safe costumes for fire performers


The Making Crowns

For me there is NOTHING! worse then being hired to do a show and hearing “are those flaming marshmallow?”. This usually happens when at the end of the burn with props like fire fans or palm torches. The clients is not wrong, sometimes, a fire prop looks like your spinning marshmallow fresh from the Boy Scouts fire pit. For this reason, and the fact it looks bad, I try hard not let my prop burn out durning a show. But there is one prop that if not executed well with its manufacturing, really does look a lot like flaming marshmallow, and that prop is the fire crown. Because of this reason I have dedicated a lot of my artistic energy to create crowns that the client will not say looks like flaming marshmallows.


I love fire crowns! For me they set the theme and visual vibe of my shows. If I have a Game of Thrones fire show I need a dragon glass fire crown. If I have a Maria Antoinette fire show I need a Rococo fire crown. For a belly dance show I use two, that’s how much I love crowns! I have the Cleopatra fire crown and a jeweled fire crown that I do my drum solo with.

Before I started to make fire crowns I didn’t like any that were on the market. For me they looked like they were made of wire hangers, sometimes I really believe they were made from hangers. Once in action it didn’t get much better. To me, like many clients verbalize, they look like marshmallows on fire hovering over the head. A Girl Scout could literally have the same crown within an hour! She could gathering sticks from the woods, start her fire and prop the sticks in her hair. To sum things up, there was nothing crown like about most fire crowns.

A crown to me should be spectacular in one way or another. Ideally it should be equally glorious on fire as it is not on fire. Crowns should convey something, either royalty, a theme, a statement. I started my crown making with these values. My first crown was made in Egypt when I was working as a fire belly dancer there on a six month contract. Although I weld or braise my crowns I didn’t have any access to machines so I hired someone to do the frame. I hated how bare it looked and from the first day of receiving my crown I ran to the market for beads. I used thing wire to weave glass beads within the decorative metal peddles of the crown.

Not satisfied with my first crown because the beads were cheap, I wanted a retry. I became obsessed with the idea of collecting found objects, from the flee market) and braising them or weaving them into my head piece. This obsession was started once I read a book on the history of belly dance and learned that back in the day belly dancers slowly collected coins for their costumes. The better the dancer, the more coins were hanging from her gyrating hips. I was lucky when I stumbled on a vender who recently had a collection of Oscar Delrenta’s vintage jewelry that was being sold insanely cheap!

First crown is from vintage jewelry, next picture was crown made while on contract in Egypt.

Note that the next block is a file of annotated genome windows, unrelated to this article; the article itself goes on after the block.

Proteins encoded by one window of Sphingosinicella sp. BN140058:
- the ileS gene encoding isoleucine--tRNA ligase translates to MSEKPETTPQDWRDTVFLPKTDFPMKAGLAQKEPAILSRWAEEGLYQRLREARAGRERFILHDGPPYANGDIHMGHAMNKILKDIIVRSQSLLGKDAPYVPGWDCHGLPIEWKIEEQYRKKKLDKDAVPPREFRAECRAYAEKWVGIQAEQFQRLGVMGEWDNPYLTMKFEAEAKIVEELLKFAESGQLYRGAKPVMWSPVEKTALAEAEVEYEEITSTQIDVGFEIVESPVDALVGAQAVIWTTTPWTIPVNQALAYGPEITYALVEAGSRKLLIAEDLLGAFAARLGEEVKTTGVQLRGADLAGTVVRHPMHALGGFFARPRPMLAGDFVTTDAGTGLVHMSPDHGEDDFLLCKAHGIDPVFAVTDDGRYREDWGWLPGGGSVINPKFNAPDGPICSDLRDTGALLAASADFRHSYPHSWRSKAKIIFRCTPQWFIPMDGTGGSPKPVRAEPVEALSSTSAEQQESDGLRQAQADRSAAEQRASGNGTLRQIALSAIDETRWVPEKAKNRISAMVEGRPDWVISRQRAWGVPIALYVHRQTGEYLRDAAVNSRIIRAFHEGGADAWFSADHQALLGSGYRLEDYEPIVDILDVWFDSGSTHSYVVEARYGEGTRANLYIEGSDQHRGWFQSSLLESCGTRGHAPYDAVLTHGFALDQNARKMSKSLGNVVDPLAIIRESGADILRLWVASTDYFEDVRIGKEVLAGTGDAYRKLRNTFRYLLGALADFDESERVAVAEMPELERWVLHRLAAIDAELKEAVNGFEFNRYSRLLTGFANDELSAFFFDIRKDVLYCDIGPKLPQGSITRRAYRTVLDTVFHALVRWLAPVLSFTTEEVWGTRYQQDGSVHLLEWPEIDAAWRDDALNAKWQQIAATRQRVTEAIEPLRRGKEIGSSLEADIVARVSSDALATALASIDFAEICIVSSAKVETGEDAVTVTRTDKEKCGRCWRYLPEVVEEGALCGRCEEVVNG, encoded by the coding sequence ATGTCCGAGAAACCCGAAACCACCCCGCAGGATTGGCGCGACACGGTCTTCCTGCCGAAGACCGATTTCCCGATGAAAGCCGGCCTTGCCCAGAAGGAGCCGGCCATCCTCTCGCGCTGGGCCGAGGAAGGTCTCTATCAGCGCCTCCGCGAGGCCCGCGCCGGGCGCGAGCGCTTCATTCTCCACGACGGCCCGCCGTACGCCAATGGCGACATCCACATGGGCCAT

Much of my inspirations comes from my travels! While traveling Greece I was fascinated by an image carved into stone. The sculpted pieces depicting a woman with a city as a crown on her head. My tour guid didn’t know who she was even though she was used frequently throughout the Italy, Greece and Turkey. Later I found out that she was the goddess Anatolia, my stage name was born! So was a fixation I had towards this goddess.

She is my muse, I painted her frequently and the desire to make a crown in her owner soon followed. Although clients never liked this crown, artistically it is one of my favorites. Although I didn’t have the proper thickness of metal to create the building to look exactly like building its weeping look makes one think of a ancient city burning. I liked the idea of how the flame goes in and out of the building. From here on out the idea of finding a stained glass, that wouldn’t break form the heat of the fire, became an obsession. Finding something that could illuminate with the fire carried into to my next crown.

The idea of using mica, as a material for a fire crown satisfied was intriguing. I stumbled upon mica (literally) in a weird twist of fate. I was jogging near my house and saw a glimmer, like fairy dusk, shinning on my path. I followed the glimmer into the woods, where there was an old abandoned trail not yet covered completely in brush. The shimmy specks slowly turned into bigger pieces of mica. I collect some of the mica and brought it home. At home my step father told me that mica was used to make windows for wood burning stoves. And that what I stumbled upon was an old mine. This light weight mineral wasn’t stained glass but had an appeal in its own. I had to make something out of this!!!

I started making a crown and a fire belt with the pieces I found and after I received permission by a neighbor who knew the owner of the property I collected more material. I didn’t have a welder or braise at the time so I used wire. I didn’t drill into the mica, a tenique I developed later with my last mica crown. Instead I wrapped the wire around each piece. This wasn’t the best visual evacuation and it sometimes came loos and it wasn’t exactly secure.

I was on a goddess theme artist inspiration and decided to make this crown inspired but the goddess/priestess/queen found in the the ancient Assyrian site of the temple of Ur in Iraq. When done the crown was odd looking, and not in a good way in my option. It wasn’t popular with clients and the belt was kinda insane an not really insane in a goo way either.

The major problem with the crown wasn’t a superficial one. When dunking into the fuel everything unraveled. The process of fueling would cause fuel transfer and burn within the folds of the mica. This would burn damage the mica, causing it to break from the folds and turn black, ruining the idea of it being transparent. It was also dangerous because fuel could potential drip, although that never happened, onto the head.